• 1990 -- Now festival director, Stephenson convinces "White Hunter Black Heart" star/director Clint Eastwood to visit her dying mother in hospital. "He was her favourite actor. So after the presentation, we walked across the street from the Elgin (Theatre) and into the hospital where he was whisked to her room."
  • 1991 -- A TIFF delivery van containing that day's stash of film prints is stolen. Programmers scramble to find other flicks to screen. "Of course, the studios freaked out," recalls current festival CEO Piers Handling. The van is recovered several days later behind a deli, with all the prints accounted for.
  • 2001 -- Matthew McConaughey reportedly leaps from his seat to tend to a woman who faints at a screening of "Thirteen Conversations About One Thing." She later tells press: "I felt a man stroking my hair and kissing my forehead saying, 'It's OK, sweetheart."'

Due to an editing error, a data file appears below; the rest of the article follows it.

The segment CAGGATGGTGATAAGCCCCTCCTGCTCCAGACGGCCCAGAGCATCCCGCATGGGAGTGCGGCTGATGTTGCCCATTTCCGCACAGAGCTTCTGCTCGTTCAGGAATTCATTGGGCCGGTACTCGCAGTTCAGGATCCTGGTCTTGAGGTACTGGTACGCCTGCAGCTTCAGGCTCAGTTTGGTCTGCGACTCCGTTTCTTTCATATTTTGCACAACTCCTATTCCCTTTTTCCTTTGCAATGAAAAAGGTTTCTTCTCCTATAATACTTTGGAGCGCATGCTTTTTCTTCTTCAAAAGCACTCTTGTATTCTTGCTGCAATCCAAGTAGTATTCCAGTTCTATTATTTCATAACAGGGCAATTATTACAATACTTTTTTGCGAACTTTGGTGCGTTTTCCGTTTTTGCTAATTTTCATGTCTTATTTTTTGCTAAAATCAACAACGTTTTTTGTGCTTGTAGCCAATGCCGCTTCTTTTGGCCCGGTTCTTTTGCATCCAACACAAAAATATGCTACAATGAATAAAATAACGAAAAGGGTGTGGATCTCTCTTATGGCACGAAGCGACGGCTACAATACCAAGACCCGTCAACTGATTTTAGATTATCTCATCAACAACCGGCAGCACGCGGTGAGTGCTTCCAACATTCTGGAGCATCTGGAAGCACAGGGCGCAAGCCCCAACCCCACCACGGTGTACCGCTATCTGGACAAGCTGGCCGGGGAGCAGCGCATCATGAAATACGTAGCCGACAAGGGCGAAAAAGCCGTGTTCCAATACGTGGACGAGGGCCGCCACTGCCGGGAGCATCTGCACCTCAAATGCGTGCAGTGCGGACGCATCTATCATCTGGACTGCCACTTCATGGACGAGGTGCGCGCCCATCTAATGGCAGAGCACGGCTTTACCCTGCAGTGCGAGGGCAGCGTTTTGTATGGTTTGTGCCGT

• Days later, red carpets, press conferences and parties are cancelled when word spreads of hijacked planes slamming into New York's World Trade Center. Stranded film stars gather around televisions shocked by what they see. Canuck filmmakers including producer Robert Lantos open their homes to U.S. and European colleagues unable to immediately find a way home.
  • 2006 -- "All The King's Men" star Sean Penn lights up at a hotel press conference, violating an Ontario law that forbids smoking indoors. Penn escapes punishment, but the hotel faces more than $600 in fines. Across town, Sacha Baron Cohen shows up at the midnight premiere of "Borat" in a cart pulled by women dressed as dreary peasants. At the screening, the projector breaks down and spectator Michael Moore (director of "Bowling for Columbine") attempts to fix the problem, to no avail.